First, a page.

So the Royals can’t hit home runs. They don’t work the count. Guys like Alex Gordon, Sal Perez, and Billy Butler will hit for a week or ten days and then fall into a deep slump. Mike Moustakas, who was supposed to be the power at the center of the lineup, can’t hit his weight, let alone live up to his hype, and is likely headed back to Omaha today. Hosmer is the only home-grown hitting talent who shows any consistency, and I’m beginning to believe that’s in spite of his approach at the plate rather than because of his terrific talent.

The Royals off-season moves have mostly worked out for the best. Omar Infante, when he can stay healthy, provides fine defense at second and a good bat at the top of the order. Nori Aoki has struggled at times with the transition to the American League, and his defense is the weakest on the team. But in general he’s been solid. Jason Vargas has surprised being terrific in most of his starts. And Alcides Escobar rediscovered his stroke from two years ago and is again playing Gold Glove caliber shortstop.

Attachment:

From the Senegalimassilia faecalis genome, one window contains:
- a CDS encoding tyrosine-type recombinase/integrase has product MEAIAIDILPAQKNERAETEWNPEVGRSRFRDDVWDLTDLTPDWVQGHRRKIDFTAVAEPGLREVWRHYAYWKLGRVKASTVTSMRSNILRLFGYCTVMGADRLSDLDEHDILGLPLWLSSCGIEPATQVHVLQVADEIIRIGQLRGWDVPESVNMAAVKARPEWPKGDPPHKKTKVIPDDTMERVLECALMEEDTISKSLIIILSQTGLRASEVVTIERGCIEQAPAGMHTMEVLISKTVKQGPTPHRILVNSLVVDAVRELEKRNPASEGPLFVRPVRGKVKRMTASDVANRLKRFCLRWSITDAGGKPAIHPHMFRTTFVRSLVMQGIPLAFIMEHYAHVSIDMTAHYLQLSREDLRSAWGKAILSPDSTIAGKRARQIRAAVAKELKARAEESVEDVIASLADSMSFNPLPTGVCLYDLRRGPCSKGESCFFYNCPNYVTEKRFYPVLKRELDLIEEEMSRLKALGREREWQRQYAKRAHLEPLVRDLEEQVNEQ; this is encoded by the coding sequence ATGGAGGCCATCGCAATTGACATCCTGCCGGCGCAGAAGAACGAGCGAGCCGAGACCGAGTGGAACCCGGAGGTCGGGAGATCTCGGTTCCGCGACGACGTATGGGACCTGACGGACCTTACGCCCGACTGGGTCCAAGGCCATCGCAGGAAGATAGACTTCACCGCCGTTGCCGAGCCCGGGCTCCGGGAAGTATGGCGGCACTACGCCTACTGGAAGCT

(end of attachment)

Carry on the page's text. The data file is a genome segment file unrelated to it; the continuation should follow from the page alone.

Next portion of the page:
But the Royals are a game under .500 with just three weeks left in the soft early portion of their schedule. When the calendar turns to June, suddenly they begin playing much better teams more often. Maybe the warmer air will help balls carry at the K and some of those line drives will sail over the fence. And maybe those shots will build confidence in Gordon, Butler, and Perez and the bats begin to give the arms some support.